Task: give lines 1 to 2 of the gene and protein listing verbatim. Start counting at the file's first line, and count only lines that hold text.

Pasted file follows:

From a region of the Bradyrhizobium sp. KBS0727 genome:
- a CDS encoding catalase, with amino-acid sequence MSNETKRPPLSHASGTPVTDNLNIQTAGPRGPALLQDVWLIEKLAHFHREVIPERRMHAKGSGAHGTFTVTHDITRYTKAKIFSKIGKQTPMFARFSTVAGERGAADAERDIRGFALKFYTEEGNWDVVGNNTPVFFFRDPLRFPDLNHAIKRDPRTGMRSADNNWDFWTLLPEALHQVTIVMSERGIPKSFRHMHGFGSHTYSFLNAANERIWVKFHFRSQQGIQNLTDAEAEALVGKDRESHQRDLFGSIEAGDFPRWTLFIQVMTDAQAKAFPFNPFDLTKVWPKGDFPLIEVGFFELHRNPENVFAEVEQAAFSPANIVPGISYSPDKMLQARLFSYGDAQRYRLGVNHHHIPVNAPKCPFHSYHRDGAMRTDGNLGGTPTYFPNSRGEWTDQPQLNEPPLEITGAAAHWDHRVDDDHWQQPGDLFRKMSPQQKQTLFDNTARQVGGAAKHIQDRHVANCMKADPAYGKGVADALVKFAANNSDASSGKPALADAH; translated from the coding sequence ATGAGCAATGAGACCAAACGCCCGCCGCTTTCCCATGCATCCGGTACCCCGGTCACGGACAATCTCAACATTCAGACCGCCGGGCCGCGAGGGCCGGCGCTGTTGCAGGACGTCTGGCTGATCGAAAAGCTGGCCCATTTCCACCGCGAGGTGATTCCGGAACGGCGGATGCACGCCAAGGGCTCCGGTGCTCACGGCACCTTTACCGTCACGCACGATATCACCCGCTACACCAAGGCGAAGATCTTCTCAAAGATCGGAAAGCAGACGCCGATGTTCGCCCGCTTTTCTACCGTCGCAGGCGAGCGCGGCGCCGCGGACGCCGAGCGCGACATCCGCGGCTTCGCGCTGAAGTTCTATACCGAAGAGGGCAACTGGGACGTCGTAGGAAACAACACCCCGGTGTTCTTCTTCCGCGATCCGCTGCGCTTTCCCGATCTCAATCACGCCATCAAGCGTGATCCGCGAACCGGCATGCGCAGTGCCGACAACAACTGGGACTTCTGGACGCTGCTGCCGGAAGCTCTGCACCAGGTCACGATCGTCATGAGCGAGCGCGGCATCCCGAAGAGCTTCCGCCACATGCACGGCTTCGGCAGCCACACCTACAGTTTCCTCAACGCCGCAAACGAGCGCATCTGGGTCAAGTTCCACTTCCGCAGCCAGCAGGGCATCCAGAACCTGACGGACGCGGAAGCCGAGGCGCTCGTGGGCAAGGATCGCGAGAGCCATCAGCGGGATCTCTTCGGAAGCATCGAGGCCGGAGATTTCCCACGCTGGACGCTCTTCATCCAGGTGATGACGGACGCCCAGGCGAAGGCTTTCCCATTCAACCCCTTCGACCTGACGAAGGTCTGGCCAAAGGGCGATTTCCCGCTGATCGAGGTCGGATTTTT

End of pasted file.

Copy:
From a region of the Bradyrhizobium sp. KBS0727 genome:
- a CDS encoding catalase, with amino-acid sequence MSNETKRPPLSHASGTPVTDNLNIQTAGPRGPALLQDVWLIEKLAHFHREVIPERRMHAKGSGAHGTFTVTHDITRYTKAKIFSKIGKQTPMFARFSTVAGERGAADAERDIRGFALKFYTEEGNWDVVGNNTPVFFFRDPLRFPDLNHAIKRDPRTGMRSADNNWDFWTLLPEALHQVTIVMSERGIPKSFRHMHGFGSHTYSFLNAANERIWVKFHFRSQQGIQNLTDAEAEALVGKDRESHQRDLFGSIEAGDFPRWTLFIQVMTDAQAKAFPFNPFDLTKVWPKGDFPLIEVGFFELHRNPENVFAEVEQAAFSPANIVPGISYSPDKMLQARLFSYGDAQRYRLGVNHHHIPVNAPKCPFHSYHRDGAMRTDGNLGGTPTYFPNSRGEWTDQPQLNEPPLEITGAAAHWDHRVDDDHWQQPGDLFRKMSPQQKQTLFDNTARQVGGAAKHIQDRHVANCMKADPAYGKGVADALVKFAANNSDASSGKPALADAH; translated from the coding sequence ATGAGCAATGAGACCAAACGCCCGCCGCTTTCCCATGCATCCGGTACCCCGGTCACGGACAATCTCAACATTCAGACCGCCGGGCCGCGAGGGCCGGCGCTGTTGCAGGACGTCTGGCTGATCGAAAAGCTGGCCCATTTCCACCGCGAGGTGATTCCGGAACGGCGGATGCACGCCAAGGGCTCCGGTGCTCACGGCACCTTTACCGTCACGCACGATATCACCCGCTACACCAAGGCGAAGATCTTCTCAAAGATCGGAAAGCAGACGCCGATGTTCGCCCGCTTTTCTACCGTCGCAGGCGAGCGCGGCGCCGCGGACGCCGAGCGCGACATCCGCGGCTTCGCGCTGAAGTTCTATACCGAAGAGGGCAACTGGGACGTCGTAGGAAACAACACCCCGGTGTTCTTCTTCCGCGATCCGCTGCGCTTTCCCGATCTCAATCACGCCATCAAGCGTGATCCGCGAACCGGCATGCGCAGTGCCGACAACAACTGGGACTTCTGGACGCTGCTGCCGGAAGCTCTGCACCAGGTCACGATCGTCATGAGCGAGCGCGGCATCCCGAAGAGCTTCCGCCACATGCACGGCTTCGGCAGCCACACCTACAGTTTCCTCAACGCCGCAAACGAGCGCATCTGGGTCAAGTTCCACTTCCGCAGCCAGCAGGGCATCCAGAACCTGACGGACGCGGAAGCCGAGGCGCTCGTGGGCAAGGATCGCGAGAGCCATCAGCGGGATCTCTTCGGAAGCATCGAGGCCGGAGATTTCCCACGCTGGACGCTCTTCATCCAGGTGATGACGGACGCCCAGGCGAAGGCTTTCCCATTCAACCCCTTCGACCTGACGAAGGTCTGGCCAAAGGGCGATTTCCCGCTGATCGAGGTCGGATTTTT